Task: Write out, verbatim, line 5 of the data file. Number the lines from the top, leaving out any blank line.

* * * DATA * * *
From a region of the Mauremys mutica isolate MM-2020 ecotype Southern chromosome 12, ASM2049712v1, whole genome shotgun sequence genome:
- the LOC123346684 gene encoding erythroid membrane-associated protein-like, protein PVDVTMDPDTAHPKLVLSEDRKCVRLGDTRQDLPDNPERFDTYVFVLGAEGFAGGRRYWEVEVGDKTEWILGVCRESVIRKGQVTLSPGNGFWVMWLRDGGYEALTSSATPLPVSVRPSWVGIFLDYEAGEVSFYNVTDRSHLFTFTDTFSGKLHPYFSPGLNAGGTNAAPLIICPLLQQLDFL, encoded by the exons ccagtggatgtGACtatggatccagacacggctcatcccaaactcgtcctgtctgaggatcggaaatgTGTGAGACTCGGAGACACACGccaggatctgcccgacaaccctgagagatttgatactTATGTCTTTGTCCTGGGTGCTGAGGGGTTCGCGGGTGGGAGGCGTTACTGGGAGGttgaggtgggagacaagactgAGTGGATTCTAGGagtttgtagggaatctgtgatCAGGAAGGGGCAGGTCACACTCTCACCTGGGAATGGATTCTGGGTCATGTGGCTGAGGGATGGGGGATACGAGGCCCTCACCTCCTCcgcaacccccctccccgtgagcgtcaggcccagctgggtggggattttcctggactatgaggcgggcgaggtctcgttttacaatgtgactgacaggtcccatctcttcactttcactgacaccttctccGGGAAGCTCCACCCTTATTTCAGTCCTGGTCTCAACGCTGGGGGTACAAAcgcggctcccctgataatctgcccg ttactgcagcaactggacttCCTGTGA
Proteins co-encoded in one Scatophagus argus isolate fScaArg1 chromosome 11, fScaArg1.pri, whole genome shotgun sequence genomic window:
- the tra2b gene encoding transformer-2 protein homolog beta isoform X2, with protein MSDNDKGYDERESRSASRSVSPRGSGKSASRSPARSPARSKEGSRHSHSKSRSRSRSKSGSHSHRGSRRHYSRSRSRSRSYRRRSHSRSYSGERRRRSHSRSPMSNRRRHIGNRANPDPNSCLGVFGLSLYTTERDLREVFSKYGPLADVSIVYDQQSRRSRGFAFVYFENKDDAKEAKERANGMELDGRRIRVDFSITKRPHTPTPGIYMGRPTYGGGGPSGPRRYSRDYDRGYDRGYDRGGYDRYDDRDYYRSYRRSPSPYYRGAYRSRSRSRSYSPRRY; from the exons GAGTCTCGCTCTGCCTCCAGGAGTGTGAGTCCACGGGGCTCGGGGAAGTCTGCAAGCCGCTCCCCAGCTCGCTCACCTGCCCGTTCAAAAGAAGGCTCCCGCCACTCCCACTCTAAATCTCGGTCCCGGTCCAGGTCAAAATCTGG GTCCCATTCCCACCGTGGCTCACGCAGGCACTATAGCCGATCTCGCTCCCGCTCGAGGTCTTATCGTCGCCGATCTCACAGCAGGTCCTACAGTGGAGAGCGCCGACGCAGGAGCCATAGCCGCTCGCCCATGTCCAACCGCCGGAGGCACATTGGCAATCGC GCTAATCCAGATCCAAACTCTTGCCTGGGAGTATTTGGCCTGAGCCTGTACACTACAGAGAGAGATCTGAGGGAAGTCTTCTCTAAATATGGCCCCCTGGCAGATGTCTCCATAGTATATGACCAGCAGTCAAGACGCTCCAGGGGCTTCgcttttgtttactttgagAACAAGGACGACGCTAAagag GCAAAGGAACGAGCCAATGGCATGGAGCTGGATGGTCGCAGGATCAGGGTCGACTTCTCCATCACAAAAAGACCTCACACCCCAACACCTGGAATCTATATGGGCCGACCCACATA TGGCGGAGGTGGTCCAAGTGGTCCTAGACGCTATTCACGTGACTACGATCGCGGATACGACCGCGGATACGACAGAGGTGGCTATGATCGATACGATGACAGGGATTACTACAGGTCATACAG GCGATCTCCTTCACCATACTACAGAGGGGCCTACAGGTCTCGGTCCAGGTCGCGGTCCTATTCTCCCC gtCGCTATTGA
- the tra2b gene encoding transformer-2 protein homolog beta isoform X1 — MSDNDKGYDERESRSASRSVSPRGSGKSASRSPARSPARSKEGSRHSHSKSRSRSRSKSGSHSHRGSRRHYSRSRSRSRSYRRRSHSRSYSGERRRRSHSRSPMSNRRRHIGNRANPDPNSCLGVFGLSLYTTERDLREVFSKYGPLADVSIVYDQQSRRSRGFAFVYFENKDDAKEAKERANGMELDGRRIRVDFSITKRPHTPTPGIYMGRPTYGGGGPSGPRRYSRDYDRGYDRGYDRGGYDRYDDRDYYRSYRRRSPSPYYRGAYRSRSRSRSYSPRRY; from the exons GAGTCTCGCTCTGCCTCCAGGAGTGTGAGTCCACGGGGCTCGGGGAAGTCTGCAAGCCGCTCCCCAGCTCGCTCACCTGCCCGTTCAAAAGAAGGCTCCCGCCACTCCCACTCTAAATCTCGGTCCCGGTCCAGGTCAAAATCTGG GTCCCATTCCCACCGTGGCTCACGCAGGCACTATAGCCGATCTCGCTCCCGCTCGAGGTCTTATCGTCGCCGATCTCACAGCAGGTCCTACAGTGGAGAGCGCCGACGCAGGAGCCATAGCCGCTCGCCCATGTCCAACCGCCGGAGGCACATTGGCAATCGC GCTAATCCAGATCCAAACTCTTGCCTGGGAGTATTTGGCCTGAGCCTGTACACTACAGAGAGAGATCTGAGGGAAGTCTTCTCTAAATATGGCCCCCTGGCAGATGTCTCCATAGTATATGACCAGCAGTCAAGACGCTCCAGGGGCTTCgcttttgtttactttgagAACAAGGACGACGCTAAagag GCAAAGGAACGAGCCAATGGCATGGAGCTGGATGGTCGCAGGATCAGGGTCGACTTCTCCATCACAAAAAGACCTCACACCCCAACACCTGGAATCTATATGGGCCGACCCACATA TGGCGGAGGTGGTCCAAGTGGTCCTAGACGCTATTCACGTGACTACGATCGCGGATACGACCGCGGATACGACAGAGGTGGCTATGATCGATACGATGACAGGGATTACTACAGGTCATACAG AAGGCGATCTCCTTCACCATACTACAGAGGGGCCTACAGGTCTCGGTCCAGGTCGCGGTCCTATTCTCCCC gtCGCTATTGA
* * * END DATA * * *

- the tra2b gene encoding transformer-2 protein homolog beta isoform X1 — MSDNDKGYDERESRSASRSVSPRGSGKSASRSPARSPARSKEGSRHSHSKSRSRSRSKSGSHSHRGSRRHYSRSRSRSRSYRRRSHSRSYSGERRRRSHSRSPMSNRRRHIGNRANPDPNSCLGVFGLSLYTTERDLREVFSKYGPLADVSIVYDQQSRRSRGFAFVYFENKDDAKEAKERANGMELDGRRIRVDFSITKRPHTPTPGIYMGRPTYGGGGPSGPRRYSRDYDRGYDRGYDRGGYDRYDDRDYYRSYRRRSPSPYYRGAYRSRSRSRSYSPRRY; from the exons GAGTCTCGCTCTGCCTCCAGGAGTGTGAGTCCACGGGGCTCGGGGAAGTCTGCAAGCCGCTCCCCAGCTCGCTCACCTGCCCGTTCAAAAGAAGGCTCCCGCCACTCCCACTCTAAATCTCGGTCCCGGTCCAGGTCAAAATCTGG GTCCCATTCCCACCGTGGCTCACGCAGGCACTATAGCCGATCTCGCTCCCGCTCGAGGTCTTATCGTCGCCGATCTCACAGCAGGTCCTACAGTGGAGAGCGCCGACGCAGGAGCCATAGCCGCTCGCCCATGTCCAACCGCCGGAGGCACATTGGCAATCGC GCTAATCCAGATCCAAACTCTTGCCTGGGAGTATTTGGCCTGAGCCTGTACACTACAGAGAGAGATCTGAGGGAAGTCTTCTCTAAATATGGCCCCCTGGCAGATGTCTCCATAGTATATGACCAGCAGTCAAGACGCTCCAGGGGCTTCgcttttgtttactttgagAACAAGGACGACGCTAAagag GCAAAGGAACGAGCCAATGGCATGGAGCTGGATGGTCGCAGGATCAGGGTCGACTTCTCCATCACAAAAAGACCTCACACCCCAACACCTGGAATCTATATGGGCCGACCCACATA TGGCGGAGGTGGTCCAAGTGGTCCTAGACGCTATTCACGTGACTACGATCGCGGATACGACCGCGGATACGACAGAGGTGGCTATGATCGATACGATGACAGGGATTACTACAGGTCATACAG AAGGCGATCTCCTTCACCATACTACAGAGGGGCCTACAGGTCTCGGTCCAGGTCGCGGTCCTATTCTCCCC gtCGCTATTGA